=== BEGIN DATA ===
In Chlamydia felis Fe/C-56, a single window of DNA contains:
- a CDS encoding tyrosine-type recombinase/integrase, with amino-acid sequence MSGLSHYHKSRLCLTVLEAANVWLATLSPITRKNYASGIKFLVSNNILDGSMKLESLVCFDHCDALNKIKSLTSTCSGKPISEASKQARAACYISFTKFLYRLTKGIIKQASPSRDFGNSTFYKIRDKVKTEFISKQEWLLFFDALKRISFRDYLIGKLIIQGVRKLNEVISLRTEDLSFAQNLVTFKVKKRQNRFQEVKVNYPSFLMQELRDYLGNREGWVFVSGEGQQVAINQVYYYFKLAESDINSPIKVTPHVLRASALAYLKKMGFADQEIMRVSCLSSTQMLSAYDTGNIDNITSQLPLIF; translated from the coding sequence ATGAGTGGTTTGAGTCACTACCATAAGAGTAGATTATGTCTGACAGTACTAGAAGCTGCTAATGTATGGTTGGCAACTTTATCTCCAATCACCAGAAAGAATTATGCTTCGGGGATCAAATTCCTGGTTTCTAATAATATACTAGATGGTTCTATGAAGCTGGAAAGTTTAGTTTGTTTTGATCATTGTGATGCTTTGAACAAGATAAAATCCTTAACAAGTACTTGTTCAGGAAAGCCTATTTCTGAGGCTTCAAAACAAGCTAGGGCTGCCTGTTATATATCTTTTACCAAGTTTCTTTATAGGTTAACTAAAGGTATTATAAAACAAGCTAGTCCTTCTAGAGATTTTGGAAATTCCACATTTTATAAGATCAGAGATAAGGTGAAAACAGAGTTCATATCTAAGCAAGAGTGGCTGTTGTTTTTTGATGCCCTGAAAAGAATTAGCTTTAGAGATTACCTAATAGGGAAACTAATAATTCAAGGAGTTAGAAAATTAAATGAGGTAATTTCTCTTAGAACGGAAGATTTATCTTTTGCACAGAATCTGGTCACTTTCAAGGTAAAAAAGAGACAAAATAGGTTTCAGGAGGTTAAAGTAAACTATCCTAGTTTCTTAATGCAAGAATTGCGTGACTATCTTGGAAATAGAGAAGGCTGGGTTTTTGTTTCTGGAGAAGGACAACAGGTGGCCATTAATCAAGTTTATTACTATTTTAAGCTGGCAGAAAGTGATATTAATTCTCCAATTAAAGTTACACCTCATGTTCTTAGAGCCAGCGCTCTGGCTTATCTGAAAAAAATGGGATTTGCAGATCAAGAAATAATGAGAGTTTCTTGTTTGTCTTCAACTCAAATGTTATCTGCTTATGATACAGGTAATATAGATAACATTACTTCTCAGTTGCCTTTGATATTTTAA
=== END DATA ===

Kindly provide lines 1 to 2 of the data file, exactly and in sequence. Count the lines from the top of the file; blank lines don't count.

In Chlamydia felis Fe/C-56, a single window of DNA contains:
- a CDS encoding tyrosine-type recombinase/integrase, with amino-acid sequence MSGLSHYHKSRLCLTVLEAANVWLATLSPITRKNYASGIKFLVSNNILDGSMKLESLVCFDHCDALNKIKSLTSTCSGKPISEASKQARAACYISFTKFLYRLTKGIIKQASPSRDFGNSTFYKIRDKVKTEFISKQEWLLFFDALKRISFRDYLIGKLIIQGVRKLNEVISLRTEDLSFAQNLVTFKVKKRQNRFQEVKVNYPSFLMQELRDYLGNREGWVFVSGEGQQVAINQVYYYFKLAESDINSPIKVTPHVLRASALAYLKKMGFADQEIMRVSCLSSTQMLSAYDTGNIDNITSQLPLIF; translated from the coding sequence ATGAGTGGTTTGAGTCACTACCATAAGAGTAGATTATGTCTGACAGTACTAGAAGCTGCTAATGTATGGTTGGCAACTTTATCTCCAATCACCAGAAAGAATTATGCTTCGGGGATCAAATTCCTGGTTTCTAATAATATACTAGATGGTTCTATGAAGCTGGAAAGTTTAGTTTGTTTTGATCATTGTGATGCTTTGAACAAGATAAAATCCTTAACAAGTACTTGTTCAGGAAAGCCTATTTCTGAGGCTTCAAAACAAGCTAGGGCTGCCTGTTATATATCTTTTACCAAGTTTCTTTATAGGTTAACTAAAGGTATTATAAAACAAGCTAGTCCTTCTAGAGATTTTGGAAATTCCACATTTTATAAGATCAGAGATAAGGTGAAAACAGAGTTCATATCTAAGCAAGAGTGGCTGTTGTTTTTTGATGCCCTGAAAAGAATTAGCTTTAGAGATTACCTAATAGGGAAACTAATAATTCAAGGAGTTAGAAAATTAAATGAGGTAATTTCTCTTAGAACGGAAGATTTATCTTTTGCACAGAATCTGGTCACTTTCAAGGTAAAAAAGAGACAAAATAGGTTTCAGGAGGTTAAAGTAAACTATCCTAGTTTCTTAATGCAAGAATTGCGTGACTATCTTGGAAATAGAGAAGGCTGGGTTTTTGTTTCTGGAGAAGGACAACAGGTGGCCATTAATCAAGTTTATTACTATTTTAAGCTGGCAGAAAGTGATATTAATTCTCCAATTAAAGTTACACCTCATGTTCTTAGAGCCAGCGCTCTGGCTTATCTGAAAAAAATGGGATTTGCAGATCAAGAAATAATGAGAGTTTCTTGTTTGTCTTCAACTCAAATGTTATCTGCTTATGATACAGGTAATATAGATAACATTACTTCTCAGTTGCCTTTGATATTTTAA